FM Zaur Tekeyev
For most chess players a tournament is a chance to show what they’ve learned and proved those hours spent in training.
However, competitions don’t always go as planned and this usually depends on many factors, some of which will have absolutely nothing to do with chess. It could, of course, also be that your training hasn’t been consistent or focused on improving your chess weaknesses and this can all be identified after a thorough analysis of your own games. But besides adjusting your training plan, what else could you do to enhance your tournament performance? From my experience as a chess player and a trainer, there are a few things that can affect your play.
Chess training is different for everybody. Everybody wants to get better, but the goal of a training schedule is not the same for everybody. There is no universal recipe for success; each player has to create their own training program based on their weaknesses. Some players need to improve their positional skills, others their calculation. Some may need to work on their openings, while others should study and get better at the endgame phase.
Sometimes we win, sometimes we learn, us chess players like to say a lot. It can make us feel better after a loss, but this should be more than just a saying to improve our post-game mood. We should, in fact, be always learning, whether we win, lose or draw. Many players think that they can learn something only from their losses, others only like to show their wins to their trainers. Truth is, all games are equally important. There is no perfect game and play can almost always be improved at some point.
Strategy and positional concepts are an important part of the chess game and improving our understanding of them can play a major role in the overall improvement of our level. Most of the time, the strategy is what makes the difference between a strong player and an amateur. If with other elements, such as tactics or endgames, the method of training is rather clear – solving puzzles or studying the theoretical positions, we are often asked what the way to train strategy is.
Playing well and having a good chess understanding is what every chess player is looking for. However, when it comes to practice this is not the only thing that matters. While when you are training there is no time limit on the exercises you solve and the themes that your learn, during a tournament you have a very stressing piece of equipment at the side of the board – a chess clock. This means that even if your play is good, bad management of the time you spend on your moves will eventually lead to time trouble when bad moves can easily happen.
The tactics and calculation training is the most important type of training a chess player can undertake if he or she is serious of his or her chess improvement.
The reason for this is that all chess games are decided by tactics. You cannot win if the opponent does not make a mistake – hence you have to take advantage of that mistake. While the mistake can be of various types, from the one-move blunders to a “small” positional detail 4 moves into a line, the mistake is always tactical in its essence. Something was missed and the opponent can take advantage of that miss.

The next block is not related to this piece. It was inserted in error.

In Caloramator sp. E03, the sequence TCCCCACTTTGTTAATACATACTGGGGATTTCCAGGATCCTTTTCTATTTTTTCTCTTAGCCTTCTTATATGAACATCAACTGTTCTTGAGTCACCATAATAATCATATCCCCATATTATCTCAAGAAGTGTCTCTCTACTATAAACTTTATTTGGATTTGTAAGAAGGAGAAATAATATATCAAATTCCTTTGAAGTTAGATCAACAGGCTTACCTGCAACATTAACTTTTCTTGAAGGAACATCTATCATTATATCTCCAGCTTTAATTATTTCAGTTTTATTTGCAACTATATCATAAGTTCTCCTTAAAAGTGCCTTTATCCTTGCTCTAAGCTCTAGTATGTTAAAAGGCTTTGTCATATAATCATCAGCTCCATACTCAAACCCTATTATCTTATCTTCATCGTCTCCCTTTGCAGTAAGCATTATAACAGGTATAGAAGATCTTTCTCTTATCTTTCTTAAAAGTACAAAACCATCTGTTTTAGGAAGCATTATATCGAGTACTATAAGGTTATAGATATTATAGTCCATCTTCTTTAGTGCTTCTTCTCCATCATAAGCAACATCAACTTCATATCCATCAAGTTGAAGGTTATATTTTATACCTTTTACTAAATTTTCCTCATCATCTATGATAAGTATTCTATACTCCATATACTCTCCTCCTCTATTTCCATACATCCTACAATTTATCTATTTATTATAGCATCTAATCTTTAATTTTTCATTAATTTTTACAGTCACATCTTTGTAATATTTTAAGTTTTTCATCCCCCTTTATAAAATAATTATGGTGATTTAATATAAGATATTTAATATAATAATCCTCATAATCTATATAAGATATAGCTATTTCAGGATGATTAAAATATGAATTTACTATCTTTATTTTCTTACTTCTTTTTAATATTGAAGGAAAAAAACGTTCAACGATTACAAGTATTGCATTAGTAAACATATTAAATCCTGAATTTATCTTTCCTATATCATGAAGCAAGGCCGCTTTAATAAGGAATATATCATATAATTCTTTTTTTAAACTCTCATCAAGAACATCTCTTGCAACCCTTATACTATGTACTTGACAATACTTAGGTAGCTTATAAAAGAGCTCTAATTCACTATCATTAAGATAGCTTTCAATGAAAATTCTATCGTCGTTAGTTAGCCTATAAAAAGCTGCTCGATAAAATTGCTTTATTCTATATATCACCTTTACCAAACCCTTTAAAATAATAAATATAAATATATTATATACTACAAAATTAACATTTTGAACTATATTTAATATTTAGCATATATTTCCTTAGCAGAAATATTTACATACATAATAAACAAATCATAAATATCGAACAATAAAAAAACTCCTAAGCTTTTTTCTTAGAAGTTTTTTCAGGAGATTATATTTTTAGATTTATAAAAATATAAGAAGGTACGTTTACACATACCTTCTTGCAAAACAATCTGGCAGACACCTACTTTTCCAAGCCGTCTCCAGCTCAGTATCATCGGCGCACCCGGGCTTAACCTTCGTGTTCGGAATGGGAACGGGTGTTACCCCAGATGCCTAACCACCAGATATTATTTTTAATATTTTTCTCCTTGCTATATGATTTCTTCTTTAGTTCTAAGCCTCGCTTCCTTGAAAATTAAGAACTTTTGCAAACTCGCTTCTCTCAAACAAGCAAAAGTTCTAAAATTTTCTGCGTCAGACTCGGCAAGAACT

Being on the defensive side during a game is probably the most difficult tasks a chess player has to complete successfully. Everybody likes chess for a reason – some like to attack, others prefer strategy instead, but I’m sure that most of you will agree that defending is not one of them.
There is no chess player who has not asked himself that question. And it is not about ratings or titles, because, let us be honest about this, we all think we are better than what those two parameters suggest.
The question is a serious one because it does not only determine our current strength but it should also give some idea of our own potential, how good we can be.
So how to answer that question?
Sometimes you win, sometimes you learn.
This is a very popular saying that’s even more popular among chess players. As good as you get, you can’t help but lose a game from time to time or draw a completely winning position which, to be honest, sometimes feels just as bad as a loss. Defeat is part of the game and in my opinion, one of the most notable characteristics of a sports person is knowing how to deal with it and accepting it with grace.
How to obtain your best form in order to perform well at your next tournament?
We all know miracles and shortcut solutions do not really work in chess progress; as in any other activity, consistency is the key. However, for one reason or another, not everyone can keep up with regular training and very often, we are at a stage where our next tournament is approaching and the time we have to prepare for it is limited.
What should we do then?